Skip to main content

Enough with the screen time worrying!

Every time a new article on kids and screen time comes out, I'm hunting through it for the typical signs of bias against technology we've come to expect from modern parenting culture. It feels like not a day goes by when somebody isn't complaining about kids and computer/cellphone/tablet/tv/gaming use. Either the kids are too young or it's too much or they don't spend enough time building tree forts anymore, the like. Remember back in the day when everybody thought violent video games were ruining our kids? Or rap lyrics? We all lived through that and, thankfully, hardly anybody thinks a first-person shooter is going to turn your son or daughter into a killer anymore. If anything, gaming culture got bigger and more diverse despite the ratings and ban on underage sales, etc.. Rap music is now celebrated as classic music we'd like to pass on to our children as respecting multiple genres and tastes.

Please, if you want to keep your kids from owning technology or getting on social media until they're off to college go for it. They're your kids. But as a tech-positive dad, I cringe when parents start talking about how much screen time is too much and what "good" screen time is and what age is appropriate for using devices.

Honestly? Birth. Birth is probably the right time to hand them a cellphone these days. And quit worrying. Ok, maybe not birth. But why are we so scared of how our children are interacting with these tools--especially for you parents who came of age with the internet? There are all these overblown fears out there that reflect, in my opinion, our societal guilt about something else. Our fear of kids and technology is less about the kids (or the tech) and more about pioneering the first generation of digital natives. We're trailblazing and setting the new rules and yet methinks a little sad about our own youth of hand-crank windows being gone.

My kids will probably never drive a car with hand-crank windows. And I'm ok with that. What I'm even more ok with is that my preschool age children tell me to ask my phone when they have questions about the world. I could send them to the library, sure. But why? My phone now answers back when you have something you're curious about. That's amazing! That's ripped from the future. They recognize the power of it.

The questions in my house usually revolve around animals. What do alligators eat? Are there any birds who hibernate? What are baby pteranodons called? I noticed that, curiously, my kids very rarely ask the annoying "why" question that kids their age are notorious for. When my daughter did a few in a row the other day, it struck me how odd that was. Then I realized...I'm well-read and I've taught them to consult a resource to find an answer. They like the process of gaining knowledge! Do I sometimes regret that they won't grow up thinking the Man In The Moon crying is what causes rain or some other childhood myth? I don't think they are without storytelling and symbolism in their lives. Their lack of tree forts isn't ruining them forever.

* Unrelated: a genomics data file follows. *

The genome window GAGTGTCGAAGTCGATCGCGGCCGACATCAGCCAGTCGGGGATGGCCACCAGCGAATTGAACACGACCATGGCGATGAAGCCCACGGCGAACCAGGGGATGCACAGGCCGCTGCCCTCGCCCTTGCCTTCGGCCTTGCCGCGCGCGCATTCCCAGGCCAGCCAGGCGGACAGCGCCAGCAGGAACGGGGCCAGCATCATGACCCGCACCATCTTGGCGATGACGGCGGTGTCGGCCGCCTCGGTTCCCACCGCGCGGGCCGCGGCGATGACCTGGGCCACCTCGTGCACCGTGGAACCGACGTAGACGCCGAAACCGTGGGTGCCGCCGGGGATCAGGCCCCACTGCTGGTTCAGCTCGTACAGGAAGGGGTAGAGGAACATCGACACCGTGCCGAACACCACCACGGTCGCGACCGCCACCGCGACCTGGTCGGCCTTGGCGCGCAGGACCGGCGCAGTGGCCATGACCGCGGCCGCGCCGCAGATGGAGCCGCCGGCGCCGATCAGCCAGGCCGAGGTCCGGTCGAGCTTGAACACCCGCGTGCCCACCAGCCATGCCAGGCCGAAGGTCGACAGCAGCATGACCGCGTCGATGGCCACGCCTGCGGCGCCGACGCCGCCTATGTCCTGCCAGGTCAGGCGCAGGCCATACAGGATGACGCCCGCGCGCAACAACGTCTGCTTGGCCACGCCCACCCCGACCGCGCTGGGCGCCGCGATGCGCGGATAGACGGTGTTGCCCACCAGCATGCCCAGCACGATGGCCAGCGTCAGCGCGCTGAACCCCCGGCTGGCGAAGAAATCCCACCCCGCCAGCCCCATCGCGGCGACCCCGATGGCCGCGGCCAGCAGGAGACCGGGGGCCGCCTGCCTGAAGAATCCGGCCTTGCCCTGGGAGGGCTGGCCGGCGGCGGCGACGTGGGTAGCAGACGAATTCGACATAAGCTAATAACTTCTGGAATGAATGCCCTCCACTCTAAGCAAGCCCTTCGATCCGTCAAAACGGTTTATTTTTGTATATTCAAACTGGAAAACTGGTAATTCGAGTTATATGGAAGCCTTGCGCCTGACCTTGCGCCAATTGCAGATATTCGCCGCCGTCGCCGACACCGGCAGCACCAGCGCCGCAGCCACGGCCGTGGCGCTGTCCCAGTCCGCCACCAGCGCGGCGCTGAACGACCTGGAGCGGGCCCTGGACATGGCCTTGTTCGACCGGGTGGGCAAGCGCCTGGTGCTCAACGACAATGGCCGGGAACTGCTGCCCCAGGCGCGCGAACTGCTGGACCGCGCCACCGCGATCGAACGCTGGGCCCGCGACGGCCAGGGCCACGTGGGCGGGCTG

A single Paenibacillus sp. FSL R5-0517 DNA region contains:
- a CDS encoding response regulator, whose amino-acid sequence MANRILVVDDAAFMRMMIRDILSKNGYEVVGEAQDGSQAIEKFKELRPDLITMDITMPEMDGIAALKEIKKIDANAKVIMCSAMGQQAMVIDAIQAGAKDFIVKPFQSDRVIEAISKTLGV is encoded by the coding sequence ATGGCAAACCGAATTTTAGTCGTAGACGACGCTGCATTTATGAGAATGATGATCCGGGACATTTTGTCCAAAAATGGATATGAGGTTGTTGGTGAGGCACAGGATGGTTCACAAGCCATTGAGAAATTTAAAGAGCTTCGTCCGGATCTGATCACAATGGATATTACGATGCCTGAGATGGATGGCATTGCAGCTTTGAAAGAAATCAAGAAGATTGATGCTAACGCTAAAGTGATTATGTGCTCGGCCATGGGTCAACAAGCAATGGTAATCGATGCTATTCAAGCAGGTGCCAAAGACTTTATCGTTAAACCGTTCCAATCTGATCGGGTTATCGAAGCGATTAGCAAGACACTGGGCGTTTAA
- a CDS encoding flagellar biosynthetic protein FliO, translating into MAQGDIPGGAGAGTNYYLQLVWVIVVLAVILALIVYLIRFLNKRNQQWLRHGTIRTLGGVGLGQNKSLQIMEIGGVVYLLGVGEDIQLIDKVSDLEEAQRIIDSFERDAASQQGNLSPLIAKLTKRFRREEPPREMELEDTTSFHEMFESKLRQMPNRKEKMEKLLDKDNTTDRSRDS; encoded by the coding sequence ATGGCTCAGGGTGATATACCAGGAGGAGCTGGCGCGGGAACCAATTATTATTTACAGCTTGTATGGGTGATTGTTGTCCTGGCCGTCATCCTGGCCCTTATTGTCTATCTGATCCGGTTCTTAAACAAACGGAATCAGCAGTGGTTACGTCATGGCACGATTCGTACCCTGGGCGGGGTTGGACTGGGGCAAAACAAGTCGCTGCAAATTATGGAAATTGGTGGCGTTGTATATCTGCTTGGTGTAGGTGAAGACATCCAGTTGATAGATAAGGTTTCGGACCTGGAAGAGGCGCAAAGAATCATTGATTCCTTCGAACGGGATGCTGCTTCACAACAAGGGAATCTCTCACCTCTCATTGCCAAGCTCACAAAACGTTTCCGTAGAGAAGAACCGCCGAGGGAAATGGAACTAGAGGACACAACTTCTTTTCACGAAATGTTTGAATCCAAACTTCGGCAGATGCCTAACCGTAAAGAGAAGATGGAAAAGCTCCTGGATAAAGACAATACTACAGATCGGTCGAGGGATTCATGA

And, don't get me wrong, it's a lot of videos of someone opening surprise eggs or old episodes of Pocoyo, too. The television is on and sometimes gets ignored as background. Other times they sit paying undivided attention to PBS. Sometimes, as parents, we disagree over our own family policy on screen time even. Some nights videos on daddy's phone substitute for books. (Gasp!) They don't own their own handheld video game like others their age though. They're rarely left alone with a device and they're always monitored because we don't use parent control software.

Our school district hands out iPads in Kindergarten and I'm fine with that. I'm fine with Big Data mining my children's browsing habits. I'm fine with a lot of these things we have great cultural issues and debates over right now because I can see the way my own kids seamlessly integrate technology into their own lives. Are there drawbacks and prices to be paid? Sure. But, on the whole, it makes me sad to see the way that people with a cellphone in their own pocket fail when it comes to tech and their kids. It's hypocrisy to me. We hated being talked down to and over-protected, many of us, when we were children. Yet we turn around and do it to a whole new generation behind us?

I can't wait for my kids to take coding classes. I light up when they want to know about the human body or space or even when they're obsessed with trucks. We need to stop framing it as a danger issue and start framing it as a science issue. If we want to stop being behind in STEM and get kids interested in learning then you have to make the world accessible. You have to get them curious.

So, no, your children are not getting too much screen time. Are they getting too much science time? Too much "I want to communicate with the world" time? Too much library and reading time? The next time you put down technology, stop and ask yourself if what they were doing could lead to a lifelong love of better understanding the world. That's definitely not something they'll get from digging out in the sandbox.

Comments